Lose Fat Quickly -- Help Poor People Forever

Video Shows Why Charities Need to Move Beyond the Quick Fix

By Published on .

Forget food and shelter. Is liposuction the real cure for world poverty?

That provocative question was at the heart of a grassroots awareness campaign that we at U.K.-based development charity Practical Action launched in January.

The campaign centered around a promotional video featuring a fictional London cosmetic surgery clinic that claimed to have developed a revolutionary "reverse liposuction" treatment -- donating the excess fat from Britons to starving people in the developing world.

The video made the rounds on the Internet, popping up on websites, blogs, forums and YouTube. It was viewed or shared tens of thousands of times by Brits -- and, incidentally, some 40,000 times by Americans -- with users then following the trail to the fictional clinic's website. Practical Action conducted a supporting study that indicated that as many as 38% of Britons would gladly siphon off their love handles to fatten up the hungry. Lose weight quickly, and help poor people forever; a win-win scenario, right?

Wrong. The video was a spoof -- not that this stopped people from falling for it. But its underlying message was very serious. By advertising a beauty treatment masquerading as a charitable contribution, we were actually challenging the public to think about sustainable international development. We were asking them to consider the benefits of the long-term, sustainable development we believe in at Practical Action, compared to short-term, quick-fix relief aid.

That same dichotomy is at the heart of many charitable marketing campaigns. The boom in social media and cause marketing means it has never been easier for an appeal to reach consumers; but, as a result, actually making an impact has never been more difficult.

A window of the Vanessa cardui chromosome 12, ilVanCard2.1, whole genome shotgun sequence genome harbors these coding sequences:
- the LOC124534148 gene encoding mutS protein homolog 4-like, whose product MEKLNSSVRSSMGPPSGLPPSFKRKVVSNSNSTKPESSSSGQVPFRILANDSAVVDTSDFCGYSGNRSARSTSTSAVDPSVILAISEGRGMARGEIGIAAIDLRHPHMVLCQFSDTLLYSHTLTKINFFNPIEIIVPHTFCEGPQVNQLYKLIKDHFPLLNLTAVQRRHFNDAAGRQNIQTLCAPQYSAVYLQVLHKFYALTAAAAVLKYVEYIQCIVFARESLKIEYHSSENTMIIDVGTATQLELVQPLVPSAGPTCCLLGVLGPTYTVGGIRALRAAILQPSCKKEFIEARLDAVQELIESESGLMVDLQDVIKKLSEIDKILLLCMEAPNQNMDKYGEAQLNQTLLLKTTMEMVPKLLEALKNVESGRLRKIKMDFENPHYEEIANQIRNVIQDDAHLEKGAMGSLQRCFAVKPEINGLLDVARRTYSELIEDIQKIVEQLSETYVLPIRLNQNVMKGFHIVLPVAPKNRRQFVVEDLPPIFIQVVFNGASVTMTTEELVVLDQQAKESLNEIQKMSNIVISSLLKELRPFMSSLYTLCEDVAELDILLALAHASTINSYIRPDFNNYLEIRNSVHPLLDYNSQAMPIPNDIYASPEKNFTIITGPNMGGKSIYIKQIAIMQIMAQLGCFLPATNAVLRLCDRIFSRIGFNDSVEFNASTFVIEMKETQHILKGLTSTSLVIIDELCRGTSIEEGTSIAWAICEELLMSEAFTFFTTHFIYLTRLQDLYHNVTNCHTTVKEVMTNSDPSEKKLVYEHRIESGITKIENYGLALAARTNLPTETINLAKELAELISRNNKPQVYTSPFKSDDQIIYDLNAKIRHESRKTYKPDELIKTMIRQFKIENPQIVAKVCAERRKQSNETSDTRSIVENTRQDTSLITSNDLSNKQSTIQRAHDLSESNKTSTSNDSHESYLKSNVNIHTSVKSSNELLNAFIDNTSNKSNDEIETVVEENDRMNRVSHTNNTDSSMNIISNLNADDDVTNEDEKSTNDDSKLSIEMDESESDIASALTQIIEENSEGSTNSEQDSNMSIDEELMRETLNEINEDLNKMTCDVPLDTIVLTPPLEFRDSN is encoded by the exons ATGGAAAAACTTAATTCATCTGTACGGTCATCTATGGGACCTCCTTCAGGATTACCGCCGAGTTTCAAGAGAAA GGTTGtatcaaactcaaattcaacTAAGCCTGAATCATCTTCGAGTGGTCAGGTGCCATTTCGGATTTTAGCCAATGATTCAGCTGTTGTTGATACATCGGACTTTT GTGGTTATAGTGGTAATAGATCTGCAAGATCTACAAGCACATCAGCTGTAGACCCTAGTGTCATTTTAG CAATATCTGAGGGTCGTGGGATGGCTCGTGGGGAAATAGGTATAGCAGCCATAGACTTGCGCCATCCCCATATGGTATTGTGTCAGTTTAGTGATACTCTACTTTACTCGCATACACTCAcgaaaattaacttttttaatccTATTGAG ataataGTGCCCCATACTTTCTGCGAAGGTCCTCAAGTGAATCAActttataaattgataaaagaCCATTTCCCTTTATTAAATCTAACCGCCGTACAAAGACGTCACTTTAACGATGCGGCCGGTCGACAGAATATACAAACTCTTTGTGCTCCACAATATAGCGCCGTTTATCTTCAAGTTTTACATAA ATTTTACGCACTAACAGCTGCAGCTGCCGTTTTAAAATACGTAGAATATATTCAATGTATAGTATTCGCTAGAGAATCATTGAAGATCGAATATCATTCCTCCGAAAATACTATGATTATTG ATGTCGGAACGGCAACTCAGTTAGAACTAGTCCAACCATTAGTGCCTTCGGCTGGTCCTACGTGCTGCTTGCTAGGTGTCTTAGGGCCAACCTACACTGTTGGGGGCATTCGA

Competition for share of voice is fierce. There are currently more than 180,000 charities in England and Wales, and more than 1 million in the U.S. So how can charities, particularly smaller ones, make themselves heard? And how can they ensure that their efforts have long-term benefits? There are four key questions organizations should first consider in order to answer this one:

1. How can you reach new audiences? How do you avoid preaching to the converted, those people already engaged with your cause?

Take our campaign's under-the-radar viral approach. We knew that the general public would be more likely to view and share a video about an apparently shocking medical procedure than read, say, an article about our earthenware fridges in Sudan. We also knew that people would likely share the video peer-to-peer, and post it in places that would ordinarily be closed to us. We effectively allowed the public to do some of the outreach for us, broadening our scope in a cost-effective way.

2. Once you know how to reach your audience, how can you break through to them? In such a crowded space, what will make your audience stop and listen? We don't condone empty shock tactics. However, our campaign's combination of shock, humor and mystery, underpinned by a serious message, was successful in capturing consumer attention.

3. How can you engage your audience? We didn't just want to shock or amuse people with our video, we wanted to make a lasting impression, get people thinking long-term and encourage them to find out more.

To begin with, our video was supported by a website that encouraged people to follow the clues and dig a little deeper before we revealed that Practical Action was behind the campaign. (The "small print" page on the site, where we revealed our involvement, was, in fact, its most visited section.)

Proof of this engagement can be seen in the "dwell time" on our main website. Visitors to the campaign landing pages stayed an average of 11 minutes, three times longer than usual.

Second, the subject of the video, reverse liposuction, was intended to provoke debate about the broader issues. Good international development is about more than keeping people alive; it's about helping them have choices so that they can take part in their own development. The video brought this debate to life in a thought-provoking way.

4. How can you maintain conversations? Social media is key. Part of our communications strategy has been to encourage Facebook "like" and Twitter followers. The initial effort on behalf of potential donors is very small, but once they "liked" our page, we could build a long-lasting relationship with them. We can keep them updated on our news and developments, promote fundraising opportunities and we can engage them in a way that is both cost-effective and convenient.

Margaret Gardner is marketing and communications director for U.K.-based Practical Action.
Most Popular